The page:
Wildcats fans hoping to make a splash were then caught off guard when Pope’s name came up Thursday night. Before his application could even be fully processed, it became clear that he was in fact THE guys. There has been, and will be, strong negative reactions from fans, not because of Pope’s fault, but because they believe Barnhart failed to exhaust all premiere options plan before hiring Pope days after Calipari’s departure.

The fact is, Pope is an alumnus who loves Kentucky deeply — his college roommate was Jeff Sheppard, whose son played for the Wildcats this season — and is widely considered a brilliant coaching mind. There are questions about whether he can recruit at a high enough level, and there are concerns that the decline between the level of talent he can attract versus what Calipari recruits each year could be a major shock to the system. But the Wildcats wanted change, and this is change. So what East Kentucky coming?

For starters, an extremely intelligent guy, who enrolled in Columbia medical school after his playing career, before starting his coaching career. Pope is taking on all the new challenges of being a college basketball coach in 2024, including the new headaches of NIL and the transfer portal. However, he does not consider this to be a nuisance.

“It’s the difference between college and the NBA,” Pope said last month. “In the NBA you can just focus on basketball all the time. In college, you’re always multitasking. That’s part of the reason I love this job. This is much more like a CEO who is constantly being pulled in 100 different directions than a global expert in a specific field.

“And I love it. I love the work. It’s a lot, but that’s why we love this job.

And what about basketball? Here is AthleticismCJ Moore of , who studied BYU extensively, with a brief overview:

Pope’s teams have always played fast. This year’s Cougars shot a lot of transition 3s and, in the half court, ran a lot of five-and-outs, built around zoom plays and a heavy dose of dribble handoffs, playing through the middle. They were at their best with pass-first center Aly Khalifa (who is eligible) on the court due to his ability to hit cutters and guards reading and reacting to the way the defense was playing.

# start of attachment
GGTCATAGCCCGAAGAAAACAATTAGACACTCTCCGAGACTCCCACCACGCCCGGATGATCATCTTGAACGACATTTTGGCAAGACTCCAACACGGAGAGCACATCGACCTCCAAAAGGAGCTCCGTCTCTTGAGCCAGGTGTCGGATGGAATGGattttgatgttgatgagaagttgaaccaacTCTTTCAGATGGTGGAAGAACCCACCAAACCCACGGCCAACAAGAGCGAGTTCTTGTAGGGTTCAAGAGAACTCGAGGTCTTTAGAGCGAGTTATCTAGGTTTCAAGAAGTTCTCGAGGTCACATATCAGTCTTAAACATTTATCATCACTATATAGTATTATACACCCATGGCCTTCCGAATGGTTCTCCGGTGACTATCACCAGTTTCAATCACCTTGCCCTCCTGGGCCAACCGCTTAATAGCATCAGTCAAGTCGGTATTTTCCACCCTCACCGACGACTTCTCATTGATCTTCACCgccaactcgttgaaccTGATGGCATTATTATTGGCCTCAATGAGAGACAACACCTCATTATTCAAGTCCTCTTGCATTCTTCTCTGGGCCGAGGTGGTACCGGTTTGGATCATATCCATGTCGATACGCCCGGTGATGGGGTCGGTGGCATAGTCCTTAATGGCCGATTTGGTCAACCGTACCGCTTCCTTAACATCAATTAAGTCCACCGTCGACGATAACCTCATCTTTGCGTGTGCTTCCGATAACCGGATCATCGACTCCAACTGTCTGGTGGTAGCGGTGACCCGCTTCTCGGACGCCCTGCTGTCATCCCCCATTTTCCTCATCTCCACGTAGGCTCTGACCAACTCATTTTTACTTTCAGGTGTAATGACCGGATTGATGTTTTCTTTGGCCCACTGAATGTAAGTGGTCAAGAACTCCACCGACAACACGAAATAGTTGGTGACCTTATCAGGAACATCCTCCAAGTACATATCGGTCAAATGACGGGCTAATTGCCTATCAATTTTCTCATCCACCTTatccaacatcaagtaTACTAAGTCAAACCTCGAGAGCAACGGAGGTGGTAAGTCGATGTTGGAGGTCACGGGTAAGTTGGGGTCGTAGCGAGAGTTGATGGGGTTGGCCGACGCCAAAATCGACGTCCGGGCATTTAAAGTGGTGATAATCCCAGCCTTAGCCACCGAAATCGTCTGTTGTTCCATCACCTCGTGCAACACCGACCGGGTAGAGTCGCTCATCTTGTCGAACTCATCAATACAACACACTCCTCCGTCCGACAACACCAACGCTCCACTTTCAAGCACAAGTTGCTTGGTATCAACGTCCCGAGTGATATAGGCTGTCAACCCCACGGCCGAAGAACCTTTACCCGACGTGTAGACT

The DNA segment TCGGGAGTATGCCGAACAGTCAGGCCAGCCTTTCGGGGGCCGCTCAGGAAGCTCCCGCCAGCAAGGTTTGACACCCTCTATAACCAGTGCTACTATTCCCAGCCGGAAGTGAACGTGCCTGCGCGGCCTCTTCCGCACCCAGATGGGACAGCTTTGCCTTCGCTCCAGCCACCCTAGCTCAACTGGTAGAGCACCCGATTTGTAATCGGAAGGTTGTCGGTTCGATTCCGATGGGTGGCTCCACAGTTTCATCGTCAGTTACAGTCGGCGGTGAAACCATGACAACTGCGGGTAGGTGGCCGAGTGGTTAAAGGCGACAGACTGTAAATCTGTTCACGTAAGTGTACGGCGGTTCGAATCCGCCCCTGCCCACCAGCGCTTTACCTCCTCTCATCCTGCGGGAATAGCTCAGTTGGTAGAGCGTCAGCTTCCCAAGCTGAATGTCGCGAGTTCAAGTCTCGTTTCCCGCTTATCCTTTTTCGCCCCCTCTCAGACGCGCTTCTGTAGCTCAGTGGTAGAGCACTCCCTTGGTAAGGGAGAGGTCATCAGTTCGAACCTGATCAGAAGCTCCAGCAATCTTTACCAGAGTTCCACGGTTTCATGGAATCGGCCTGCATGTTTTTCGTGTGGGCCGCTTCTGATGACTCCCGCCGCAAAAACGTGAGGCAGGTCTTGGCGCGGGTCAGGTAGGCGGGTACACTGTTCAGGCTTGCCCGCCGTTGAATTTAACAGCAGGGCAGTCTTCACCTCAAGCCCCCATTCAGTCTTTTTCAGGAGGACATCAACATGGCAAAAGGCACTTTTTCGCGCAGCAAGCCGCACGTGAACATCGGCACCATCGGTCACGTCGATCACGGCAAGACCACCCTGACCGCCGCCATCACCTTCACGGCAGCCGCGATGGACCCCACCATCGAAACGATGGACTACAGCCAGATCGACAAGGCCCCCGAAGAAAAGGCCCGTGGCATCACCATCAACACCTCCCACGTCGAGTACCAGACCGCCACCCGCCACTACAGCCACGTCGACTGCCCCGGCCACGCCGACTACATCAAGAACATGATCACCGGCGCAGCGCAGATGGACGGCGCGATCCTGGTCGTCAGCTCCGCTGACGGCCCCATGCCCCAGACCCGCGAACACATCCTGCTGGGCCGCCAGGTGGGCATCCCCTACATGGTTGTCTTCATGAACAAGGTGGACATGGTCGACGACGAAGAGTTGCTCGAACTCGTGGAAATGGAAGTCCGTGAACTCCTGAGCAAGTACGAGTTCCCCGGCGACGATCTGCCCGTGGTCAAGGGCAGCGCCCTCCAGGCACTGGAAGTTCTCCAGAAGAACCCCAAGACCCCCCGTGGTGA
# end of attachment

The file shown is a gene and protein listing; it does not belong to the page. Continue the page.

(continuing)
It was a change from his teams of the past. Pope has run ball-screen continuity offenses for most of his career, but no matter what offense he runs, his teams have always been well-drilled and fun to watch. From an X’s and O’s perspective, this is a major improvement over what Kentucky has experienced.

The record in terms of efficiency is also good. Three of his five teams at BYU finished in the top 25 in adjusted offense, and his last two teams at Utah Valley finished top two in the WAC in offensive efficiency. He’s definitely proven himself as an offensive coach and someone who can both adapt to his talent and build teams based on how he wants to play.

His Cougars were picked to finish 13th in their Big 12 debut this season, but finished fifth, tied with preseason No. 1 Kansas. They also won at Allen Fieldhouse, something few teams do, and are ranked No. 13 in The Athletic’s way-too-early Top 25 for next season because of all their returning talent. Pope’s team never won the West Coast Conference, but it finished second to Gonzaga twice, and those Bulldog teams finished No. 2 at KenPom in 2020 and national runners-up in 2021.

Pope is an intelligent, thoughtful and humble coach whose job description – that of a multi-tasking CEO – is a testament to his approach and the fact that he will not make excuses for the circumstances he was faced with, which could stand him in good stead in year one at Kentucky.

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(Photo: Jeffrey Swinger / USA Today)